Incidental Acts of Spontaneous Cerebral Violence

Monday, September 13, 2004

I actually find this strangely touching

From the Telegraph:
Sir John Mortimer, the celebrated playwright and author, has discovered that he has an illegitimate son from a brief but passionate affair with Wendy Craig, the actress, more than 40 years ago. The result of their liaison was a boy, Ross. Miss Craig and her husband, who already had their own son, brought him up as their own.

Sir John, 81, found out about the child only in the past year, when Miss Craig, now 70, fearing that the story was about to become public, confirmed to him that the child was his.

"I am not ashamed about this and I don't think that my son, Ross, is either," he said at his Oxfordshire home yesterday. "I think this discovery has actually made us both very happy."

"I met him earlier this year and got along very well with him. He is in his forties now and works in television production and has, funnily enough, done some writing. He met the rest of my family over lunch and got along well with them, too. We all hope to see a lot more of him."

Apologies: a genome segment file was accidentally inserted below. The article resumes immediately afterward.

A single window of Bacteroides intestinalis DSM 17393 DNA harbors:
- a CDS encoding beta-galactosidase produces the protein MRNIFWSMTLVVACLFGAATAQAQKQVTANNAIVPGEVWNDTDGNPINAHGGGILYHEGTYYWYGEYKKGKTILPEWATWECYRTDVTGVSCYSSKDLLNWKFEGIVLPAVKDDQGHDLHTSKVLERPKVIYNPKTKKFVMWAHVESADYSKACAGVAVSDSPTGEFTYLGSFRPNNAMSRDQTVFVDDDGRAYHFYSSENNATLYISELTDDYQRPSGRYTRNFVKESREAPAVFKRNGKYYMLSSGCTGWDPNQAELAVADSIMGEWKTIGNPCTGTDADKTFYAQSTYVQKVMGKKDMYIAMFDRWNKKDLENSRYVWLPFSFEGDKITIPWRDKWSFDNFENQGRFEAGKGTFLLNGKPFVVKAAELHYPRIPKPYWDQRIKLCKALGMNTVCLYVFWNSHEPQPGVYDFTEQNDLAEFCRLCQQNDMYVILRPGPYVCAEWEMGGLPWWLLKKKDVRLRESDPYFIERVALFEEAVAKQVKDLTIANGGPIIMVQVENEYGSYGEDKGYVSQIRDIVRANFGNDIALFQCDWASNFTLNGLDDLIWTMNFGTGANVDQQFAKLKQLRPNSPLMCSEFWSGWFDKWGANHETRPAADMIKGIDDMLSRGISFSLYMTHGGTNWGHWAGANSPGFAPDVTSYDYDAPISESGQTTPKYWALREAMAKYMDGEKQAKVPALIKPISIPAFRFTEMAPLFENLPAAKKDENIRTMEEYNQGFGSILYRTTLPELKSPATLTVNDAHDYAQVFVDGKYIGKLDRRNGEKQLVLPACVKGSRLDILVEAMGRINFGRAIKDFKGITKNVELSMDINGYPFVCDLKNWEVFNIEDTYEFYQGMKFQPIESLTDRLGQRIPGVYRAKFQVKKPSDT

Sir John's relationship with Miss Craig began in 1960 when she was appearing in one of his first plays, The Wrong Side of the Park, at the Cambridge Theatre in London. Both the playwright, then 37, and the 26-year-old Craig were married to other people at the time.

"It was the Sixties and we were all a lot more excitable then," said the creator of Rumpole of the Bailey.

"My relationship with Wendy lasted only as long as that play and the one we did after it, called Lunch Hour, which was performed in 1961. Wendy ended the relationship because her husband had found out about it and she hadn't actually felt comfortable about the situation we had got into for a while. She must have been pregnant when we broke up, but she hadn't told me. We didn't see each other after that except, maybe, later in life where we might have seen each other at public events."
For some time now, I’ve been quite a fan of two of Sir John’s progeny: the brilliant “Rumpole of the Bailey” and the exquisite Emily Mortimer. His response to this entire episode helps to further solidify his well-deserved sterling reputation.

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